Stages of Change

We are often asked questions about change (e.g. how to change one's behavior or how to change the behavior of another). As the old saying goes "The Only Constant in the Universe is Change." Thus it is important to constantly evaluate our views and awareness as to how open we are to change in our own lives and relationships.

How open we are to making changes inevitably effects all areas of our lives from our emotional and physical health, to our careers and our relationships. James Prochaska Ph.D., psychology professor at the University of Rhode Island constructed the following model of the stages of change which has been used in the field of psychology for over 30 years:


In this stage, the person is not aware there is a problem and may use denial if confronted. The person may feel that the problem lies outside of him/herself (the belief that someone else caused the problem and is responsible for fixing it) and is not considering making any kind of change or taking personal responsibility.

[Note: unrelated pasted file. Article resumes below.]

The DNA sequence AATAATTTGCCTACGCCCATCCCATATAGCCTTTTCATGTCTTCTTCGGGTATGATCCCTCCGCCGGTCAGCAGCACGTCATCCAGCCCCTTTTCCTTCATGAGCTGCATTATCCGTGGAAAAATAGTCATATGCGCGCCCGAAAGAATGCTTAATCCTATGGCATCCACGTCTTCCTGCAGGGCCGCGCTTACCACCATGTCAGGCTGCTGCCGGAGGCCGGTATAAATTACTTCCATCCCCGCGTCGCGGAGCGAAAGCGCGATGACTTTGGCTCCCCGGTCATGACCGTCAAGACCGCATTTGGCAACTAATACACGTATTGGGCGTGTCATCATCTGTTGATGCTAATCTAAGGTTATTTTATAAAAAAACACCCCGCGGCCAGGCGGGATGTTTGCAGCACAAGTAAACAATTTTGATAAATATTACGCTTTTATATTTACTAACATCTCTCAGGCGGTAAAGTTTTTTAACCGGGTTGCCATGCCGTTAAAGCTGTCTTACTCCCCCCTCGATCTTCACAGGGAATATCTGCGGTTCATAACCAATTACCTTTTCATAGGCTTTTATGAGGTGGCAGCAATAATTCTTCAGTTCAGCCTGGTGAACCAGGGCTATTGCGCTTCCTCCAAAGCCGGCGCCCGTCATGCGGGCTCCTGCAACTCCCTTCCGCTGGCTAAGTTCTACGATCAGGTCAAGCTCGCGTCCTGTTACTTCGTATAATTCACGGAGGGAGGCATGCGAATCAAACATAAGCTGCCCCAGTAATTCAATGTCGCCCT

In this stage, the person has become aware (often through consequences such as a run-in with the law or being threatened with a divorce) that changes need to be made. These people are "contemplating" making changes.


The person begins to prepare for changes that need to be made. They take a personal account of what needs to be done and plan their map for change.


The person is taking the necessary actions and making the appropriate changes in his/her life.


The process of maintaining the desired behavior change over time. This is important to continue to take personal accountability to avoid relapse into old behavior patterns.


This is a stage often experienced by many people in the change process. The person in this stage will "go back" to old behavior patterns. However, they often re-enter at the contemplation stage and regain insight into the causes of the relapse and pick up the pieces again and continue along the path to lasting change.

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